is the "S" word as many homeschoolers call it
If you think placing your gifted child in a class with 20 other children
(or more) of the same age all day is "proper socialization",
then please read what Webster's has to say:
v. so·cial·ized, so·cial·iz·ing,
1. To place under government or group ownership or control.
2. To make fit for companionship with others; make sociable.
3. To convert or adapt to the needs of society.v.
intr. To take part in social activities.
Variant: also British so·cial·isa·tion
so·cial·i·za·tion (ssh-l-zshn) n.
1. The process of learning interpersonal and
interactional skills that are in conformity with the values
of one's society.
2. The process by which a human being beginning
at infancy acquires the habits, beliefs, and accumulated knowledge
of society through education and training for adult status
Merriam-Webster Medical Dictionary, © 2002 Merriam-Webster,
several meanings and interpretations, in my opinion. I interpret
socialization as the ability to communicate with and adapt to all
kinds of people. We do a lot of that in our homeschool. You don't
need 20 other kids the same age as your student to ensure that they
are "properly socialized". You just need the knowledge,
the imagination, the common sense and the common courtesy to be
able to participate in our society in a meaningful way. You learn
this by being in society, not in "school" all day. Read
on to see what others have written on this topic and then form your
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to Answer the Socialization Question Once and for All"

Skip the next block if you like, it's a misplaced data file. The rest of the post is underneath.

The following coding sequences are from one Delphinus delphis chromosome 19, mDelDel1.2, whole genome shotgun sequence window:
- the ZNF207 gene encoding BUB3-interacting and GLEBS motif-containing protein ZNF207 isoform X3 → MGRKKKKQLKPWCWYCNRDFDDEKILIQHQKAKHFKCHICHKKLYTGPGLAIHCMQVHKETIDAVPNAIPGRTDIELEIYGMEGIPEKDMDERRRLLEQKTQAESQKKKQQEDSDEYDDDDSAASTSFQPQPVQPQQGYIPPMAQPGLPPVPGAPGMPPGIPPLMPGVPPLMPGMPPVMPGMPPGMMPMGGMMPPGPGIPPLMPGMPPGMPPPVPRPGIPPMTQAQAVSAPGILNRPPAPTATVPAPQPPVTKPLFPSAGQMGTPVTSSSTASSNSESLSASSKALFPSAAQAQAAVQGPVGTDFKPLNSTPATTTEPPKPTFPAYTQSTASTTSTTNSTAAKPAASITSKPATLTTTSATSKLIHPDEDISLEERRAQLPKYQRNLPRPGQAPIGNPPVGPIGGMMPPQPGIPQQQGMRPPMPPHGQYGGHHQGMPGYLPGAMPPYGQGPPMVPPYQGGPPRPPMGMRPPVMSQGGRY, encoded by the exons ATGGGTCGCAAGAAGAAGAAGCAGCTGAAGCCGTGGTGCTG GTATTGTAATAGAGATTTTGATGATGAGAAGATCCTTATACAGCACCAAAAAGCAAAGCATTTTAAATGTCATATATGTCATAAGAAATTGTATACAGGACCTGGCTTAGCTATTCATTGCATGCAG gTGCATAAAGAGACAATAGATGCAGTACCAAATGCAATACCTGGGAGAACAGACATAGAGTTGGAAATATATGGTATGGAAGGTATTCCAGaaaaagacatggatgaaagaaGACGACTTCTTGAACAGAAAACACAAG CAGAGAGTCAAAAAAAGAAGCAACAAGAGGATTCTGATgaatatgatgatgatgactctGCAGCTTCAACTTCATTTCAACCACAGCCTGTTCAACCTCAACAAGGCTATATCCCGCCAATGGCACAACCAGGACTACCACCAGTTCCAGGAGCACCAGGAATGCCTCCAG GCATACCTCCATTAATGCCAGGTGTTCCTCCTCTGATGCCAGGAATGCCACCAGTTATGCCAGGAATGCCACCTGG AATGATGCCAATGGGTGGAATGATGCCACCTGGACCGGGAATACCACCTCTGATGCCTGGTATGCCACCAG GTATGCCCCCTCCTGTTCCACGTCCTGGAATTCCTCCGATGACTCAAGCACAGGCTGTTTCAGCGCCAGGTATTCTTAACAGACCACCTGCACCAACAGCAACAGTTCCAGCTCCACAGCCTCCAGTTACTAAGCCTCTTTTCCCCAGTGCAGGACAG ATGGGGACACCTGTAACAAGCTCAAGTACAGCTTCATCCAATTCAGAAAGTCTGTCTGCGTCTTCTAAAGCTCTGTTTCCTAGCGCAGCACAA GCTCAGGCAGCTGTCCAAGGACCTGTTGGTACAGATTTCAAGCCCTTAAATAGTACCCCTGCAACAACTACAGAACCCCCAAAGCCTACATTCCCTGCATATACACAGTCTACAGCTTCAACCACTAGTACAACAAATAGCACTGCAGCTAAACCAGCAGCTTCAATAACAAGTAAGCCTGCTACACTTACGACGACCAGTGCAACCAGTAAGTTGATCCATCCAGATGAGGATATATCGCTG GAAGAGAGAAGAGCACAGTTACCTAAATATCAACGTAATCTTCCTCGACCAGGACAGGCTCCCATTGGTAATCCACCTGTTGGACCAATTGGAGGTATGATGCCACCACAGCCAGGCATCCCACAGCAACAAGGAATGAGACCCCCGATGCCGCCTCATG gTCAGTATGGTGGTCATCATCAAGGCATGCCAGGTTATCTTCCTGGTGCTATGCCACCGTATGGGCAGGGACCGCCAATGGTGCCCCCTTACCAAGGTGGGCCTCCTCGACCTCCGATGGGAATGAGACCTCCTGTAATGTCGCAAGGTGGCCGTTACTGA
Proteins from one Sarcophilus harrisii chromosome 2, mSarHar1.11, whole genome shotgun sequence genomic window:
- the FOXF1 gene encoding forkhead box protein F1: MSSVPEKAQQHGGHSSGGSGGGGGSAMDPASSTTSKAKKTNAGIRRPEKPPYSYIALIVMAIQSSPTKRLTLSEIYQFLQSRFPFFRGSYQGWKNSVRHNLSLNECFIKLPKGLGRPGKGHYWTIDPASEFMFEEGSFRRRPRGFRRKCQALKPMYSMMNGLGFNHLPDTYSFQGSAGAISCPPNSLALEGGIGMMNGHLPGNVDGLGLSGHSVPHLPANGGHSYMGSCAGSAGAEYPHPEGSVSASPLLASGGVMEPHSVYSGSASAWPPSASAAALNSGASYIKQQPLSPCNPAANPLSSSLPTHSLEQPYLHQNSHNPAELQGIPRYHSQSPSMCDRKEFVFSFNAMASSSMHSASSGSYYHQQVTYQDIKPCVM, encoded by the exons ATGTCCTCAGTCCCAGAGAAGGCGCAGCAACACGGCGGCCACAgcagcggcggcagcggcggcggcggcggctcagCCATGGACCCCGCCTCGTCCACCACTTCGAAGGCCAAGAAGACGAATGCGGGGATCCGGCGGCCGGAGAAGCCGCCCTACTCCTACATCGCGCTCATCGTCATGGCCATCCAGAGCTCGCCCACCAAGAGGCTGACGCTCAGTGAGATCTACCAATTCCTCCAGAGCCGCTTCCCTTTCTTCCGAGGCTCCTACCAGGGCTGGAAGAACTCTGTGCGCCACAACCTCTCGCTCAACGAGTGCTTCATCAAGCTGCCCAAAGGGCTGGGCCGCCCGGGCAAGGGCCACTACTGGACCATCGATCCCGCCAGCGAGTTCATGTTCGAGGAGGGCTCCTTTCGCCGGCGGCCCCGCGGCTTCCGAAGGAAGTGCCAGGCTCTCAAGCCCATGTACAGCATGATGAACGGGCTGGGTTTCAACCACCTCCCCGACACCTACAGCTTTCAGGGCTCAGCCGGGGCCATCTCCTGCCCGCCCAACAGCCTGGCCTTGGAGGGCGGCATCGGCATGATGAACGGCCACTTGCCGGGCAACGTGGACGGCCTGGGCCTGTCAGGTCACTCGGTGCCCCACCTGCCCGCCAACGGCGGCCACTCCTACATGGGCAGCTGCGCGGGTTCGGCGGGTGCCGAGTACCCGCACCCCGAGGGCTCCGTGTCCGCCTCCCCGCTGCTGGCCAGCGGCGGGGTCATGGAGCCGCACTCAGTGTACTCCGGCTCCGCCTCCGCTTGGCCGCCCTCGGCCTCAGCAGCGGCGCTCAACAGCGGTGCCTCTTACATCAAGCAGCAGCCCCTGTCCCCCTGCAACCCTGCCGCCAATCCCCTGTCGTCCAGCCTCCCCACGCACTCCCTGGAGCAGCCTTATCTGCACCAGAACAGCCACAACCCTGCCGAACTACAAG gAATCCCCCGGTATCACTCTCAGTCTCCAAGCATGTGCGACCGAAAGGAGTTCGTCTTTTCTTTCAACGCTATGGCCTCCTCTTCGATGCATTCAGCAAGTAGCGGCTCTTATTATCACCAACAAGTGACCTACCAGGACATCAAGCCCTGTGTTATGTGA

From The National Home Education Network.
Marsha Ransom believes that "socialization" is the
buzz-word among the Official Homeschool Nay Sayers Society.
She urges us to stop telling others about all the opportunities
our kids have for "socialization" and start gently
exposing them to the real issue - a lot of what kids learn from
other kids in social situations is simply living according to
"The Law of the Jungle." And wouldn't we really prefer
a higher set of laws to follow? Read Marsha's essay at
the National Home Education Network Newsletter, October 2002.
Dispelling the Myths About Socialization
From: The National Home Education Network.
Christine Webb responds to many common myths
about homeschooling, including the myth that "Homeschooled
children are lacking in opportunities for social interaction,"
and that "Homeschooled kids lack real world experience."
Read what she has to say at the National Home Education Network
Newsletter, October 2002.
Myth of Socialization by John
Loeffler, Steel on Steel Radio Program
Masquerading as a Virtue - Reality Shock"
"The moment teens leave high school, the majority of the
so-called socialization in an artificial environment is found
to be worthless. No one cares about their, feelings, socialization
or image. “What can you do?” and “what do
you know?” are the real questions. Once public schoolers
emerge from high school, they discover that all the socialization
skills they learned in dealing with peer pressure don't apply
in the real world. Meanwhile the inter-age communication skills
they need are sorely lacking. Most government schoolers I have
met can't read, think, express themselves clearly and concisely,
have little knowledge of anything from history to politics,
and have a very distorted view of both history and society imposed
upon them by a radical leftist curriculum.
Home schoolers don't suffer from the strictures of peer pressure
and other artificial structures of public schools. They are,
I have found, much better integrated than their public school
counterparts, being as conversant with adults as with peers
on a wide range of topics. They are skeptical of much of the
peer-pressure nonsense their public school peers accept so readily
because they have found they can truly be individuals without